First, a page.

Stephen and Ashlie visit the seaside town of Blackpool and have a go on some of the rides at the Pleasure Beach theme park.

Do the Preparation task first. Then watch the video. Next go to Task and do the activity. If you need help, you can read the Transcript at any time.

Task 1

Comprehension Task

Read the questions and select the right answers.

Exercise

Task 2

Comprehension Task 2

Read the questions and select the right answers.

Exercise

Download

Language level

Intermediate: B1

Comments

Hi monaia,

'Go past' is perfectly fine. It describes travelling towards, up to and then away from the object, like a car going along a road might 'go past' a building.

The phrase 'funny though' means here 'but that's strange'. Stephen says he wasn't scared, and Ashlie is telling him that it is strange that on the photo he looks scared.

I hope that clarifies it for you. In future, to look up words or phrases like these please try the Cambridge Dictionaries Online tool, which you can find on the right of the page.

Best wishes,

 

Peter

The LearnEnglish Team

i can´t dowload the pdf Transcript, cann someone help me?

Hello fate82,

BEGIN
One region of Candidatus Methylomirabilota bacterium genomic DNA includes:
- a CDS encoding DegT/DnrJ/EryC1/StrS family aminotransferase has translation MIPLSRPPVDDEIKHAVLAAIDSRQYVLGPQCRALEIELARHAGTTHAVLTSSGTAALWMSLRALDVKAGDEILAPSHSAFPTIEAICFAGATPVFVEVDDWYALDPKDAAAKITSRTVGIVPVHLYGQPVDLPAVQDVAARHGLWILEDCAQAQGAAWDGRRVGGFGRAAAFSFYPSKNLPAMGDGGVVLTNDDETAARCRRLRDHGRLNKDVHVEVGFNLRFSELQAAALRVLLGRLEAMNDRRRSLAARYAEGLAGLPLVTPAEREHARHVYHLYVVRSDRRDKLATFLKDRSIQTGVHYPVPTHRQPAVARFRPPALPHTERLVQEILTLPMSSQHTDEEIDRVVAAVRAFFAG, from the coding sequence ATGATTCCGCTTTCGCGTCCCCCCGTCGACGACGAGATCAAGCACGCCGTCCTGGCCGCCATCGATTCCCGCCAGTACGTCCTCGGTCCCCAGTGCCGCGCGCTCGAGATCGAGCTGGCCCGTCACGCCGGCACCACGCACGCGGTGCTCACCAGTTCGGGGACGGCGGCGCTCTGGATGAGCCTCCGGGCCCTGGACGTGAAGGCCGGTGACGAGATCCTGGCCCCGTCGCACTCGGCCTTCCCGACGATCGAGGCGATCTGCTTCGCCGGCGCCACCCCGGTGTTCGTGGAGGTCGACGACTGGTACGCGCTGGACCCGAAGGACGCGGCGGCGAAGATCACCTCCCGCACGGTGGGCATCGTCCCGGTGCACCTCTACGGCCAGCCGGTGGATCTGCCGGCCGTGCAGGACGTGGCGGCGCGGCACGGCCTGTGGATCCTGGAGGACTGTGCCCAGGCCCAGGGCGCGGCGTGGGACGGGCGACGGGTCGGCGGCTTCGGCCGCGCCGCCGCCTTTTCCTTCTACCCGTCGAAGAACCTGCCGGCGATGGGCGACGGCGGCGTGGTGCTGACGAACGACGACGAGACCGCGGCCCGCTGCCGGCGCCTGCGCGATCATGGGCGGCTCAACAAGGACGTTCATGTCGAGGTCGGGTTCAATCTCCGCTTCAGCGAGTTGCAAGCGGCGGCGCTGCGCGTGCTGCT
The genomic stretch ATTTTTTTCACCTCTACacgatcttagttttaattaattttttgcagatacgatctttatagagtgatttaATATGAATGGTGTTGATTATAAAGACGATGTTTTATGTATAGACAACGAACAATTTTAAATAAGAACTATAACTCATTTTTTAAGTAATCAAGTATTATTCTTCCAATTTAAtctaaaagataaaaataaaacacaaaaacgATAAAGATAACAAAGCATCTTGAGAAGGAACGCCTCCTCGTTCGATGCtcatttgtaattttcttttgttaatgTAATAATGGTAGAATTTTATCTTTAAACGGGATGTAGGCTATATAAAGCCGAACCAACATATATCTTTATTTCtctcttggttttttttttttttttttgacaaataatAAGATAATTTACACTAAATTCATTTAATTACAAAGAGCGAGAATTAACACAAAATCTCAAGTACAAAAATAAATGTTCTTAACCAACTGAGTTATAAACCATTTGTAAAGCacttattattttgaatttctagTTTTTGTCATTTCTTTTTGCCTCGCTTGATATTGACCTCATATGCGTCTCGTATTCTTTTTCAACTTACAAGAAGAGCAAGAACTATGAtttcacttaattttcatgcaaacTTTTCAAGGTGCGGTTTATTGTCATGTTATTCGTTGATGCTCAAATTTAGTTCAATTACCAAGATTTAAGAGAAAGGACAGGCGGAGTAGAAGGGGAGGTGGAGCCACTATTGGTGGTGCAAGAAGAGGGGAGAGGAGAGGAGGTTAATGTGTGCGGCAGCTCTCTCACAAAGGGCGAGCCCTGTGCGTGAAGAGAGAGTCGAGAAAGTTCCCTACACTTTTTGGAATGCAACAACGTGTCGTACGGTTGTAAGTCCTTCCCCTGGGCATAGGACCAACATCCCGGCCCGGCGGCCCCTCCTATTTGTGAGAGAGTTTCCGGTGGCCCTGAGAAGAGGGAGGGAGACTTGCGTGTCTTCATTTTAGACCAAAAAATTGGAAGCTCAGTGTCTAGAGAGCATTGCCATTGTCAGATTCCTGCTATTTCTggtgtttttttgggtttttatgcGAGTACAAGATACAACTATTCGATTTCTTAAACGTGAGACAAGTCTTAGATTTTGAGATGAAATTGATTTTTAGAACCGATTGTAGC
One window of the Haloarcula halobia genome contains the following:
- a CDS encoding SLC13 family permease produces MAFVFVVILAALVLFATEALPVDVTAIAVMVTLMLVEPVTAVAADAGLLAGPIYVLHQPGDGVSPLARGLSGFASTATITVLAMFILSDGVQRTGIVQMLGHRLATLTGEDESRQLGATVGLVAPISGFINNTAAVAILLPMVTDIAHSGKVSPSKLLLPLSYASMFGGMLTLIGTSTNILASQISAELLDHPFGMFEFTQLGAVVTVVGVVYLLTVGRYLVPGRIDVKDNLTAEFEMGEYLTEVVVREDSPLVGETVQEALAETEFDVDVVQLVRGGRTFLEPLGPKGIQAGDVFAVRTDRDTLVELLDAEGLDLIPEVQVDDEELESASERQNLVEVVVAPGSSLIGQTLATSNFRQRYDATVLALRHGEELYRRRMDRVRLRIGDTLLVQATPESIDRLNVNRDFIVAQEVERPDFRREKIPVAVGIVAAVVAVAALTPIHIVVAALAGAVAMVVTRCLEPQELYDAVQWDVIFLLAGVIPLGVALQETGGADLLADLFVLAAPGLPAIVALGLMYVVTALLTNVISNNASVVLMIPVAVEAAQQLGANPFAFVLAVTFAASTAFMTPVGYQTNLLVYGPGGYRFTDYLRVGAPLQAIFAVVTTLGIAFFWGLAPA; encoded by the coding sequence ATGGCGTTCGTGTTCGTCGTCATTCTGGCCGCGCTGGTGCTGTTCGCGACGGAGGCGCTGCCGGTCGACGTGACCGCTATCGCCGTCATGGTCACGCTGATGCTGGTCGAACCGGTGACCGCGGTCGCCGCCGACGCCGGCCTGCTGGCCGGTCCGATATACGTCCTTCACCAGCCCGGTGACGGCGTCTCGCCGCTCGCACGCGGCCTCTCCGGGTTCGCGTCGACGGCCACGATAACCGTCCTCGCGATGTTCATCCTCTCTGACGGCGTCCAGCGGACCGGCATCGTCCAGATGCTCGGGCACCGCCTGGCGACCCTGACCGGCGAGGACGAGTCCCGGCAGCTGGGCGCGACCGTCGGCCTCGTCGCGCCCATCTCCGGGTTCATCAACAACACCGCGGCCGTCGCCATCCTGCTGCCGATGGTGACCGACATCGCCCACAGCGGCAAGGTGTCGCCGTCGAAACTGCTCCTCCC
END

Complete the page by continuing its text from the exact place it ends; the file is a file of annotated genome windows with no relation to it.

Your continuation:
On some older episodes of Word on the Street there is no pdf file available for download. However, you can access the transcript on screen (using the 'Transcript' link) and can copy and paste from there if you wish to have a copy on your computer.

Best wishes,

 

Peter

The LearnEnglish Team

Hello,

(Visit the ballroom, Visit the sea side.) Why do we use 'the'? I feel we must use 'to'. like this: Visit to sea side, Visit to ballroom.Please help me with this.

Thank you.

Hello naaka,

'to visit' is followed directly by a noun phrase, with no preposition (such as 'to') in English. This simply how the verb 'visit' works. If you'd like to see some examples, please look up 'visit' in our dictionary - or do a web search - and you can see lots of examples of it in use this way.

Best wishes,
Kirk
The LearnEnglish Team

hello there
i want to ask about task 2 question 5
why the answer is embarrassed not shy,what is the difference between two words

thank you for your efforts

Hello hayaalqasem,

'Shy' can refer to a particular situation but is usually used to describe a general characteristic of a person, while 'embarrassed' refers only to a given situation and has a specific cause.

You can use the dictionary (on the right of the page) to look up words like this to see definitions and examples.

Best wishes,

 

Peter

The LearnEnglish Team

hello dear british council...a apecial thanks from all of you dears to guide us.my question is about this sentence on madgascar 3....."now you do is me......"what that means?kissss!"

Hello sinakabiri,

Thank you for you nice words! I'm afraid I can't help you with that sentence, however. As it stands it is not grammatical and, without the context, I wouldn't like to guess what it means. Please remember that the language used in films is often ungrammatical and - also often - it does not really make complete sense. A lot of humour comes from nonsensical language, after all!

Best wishes,

 

Peter

The LearnEnglish Team

thank u any way charm!

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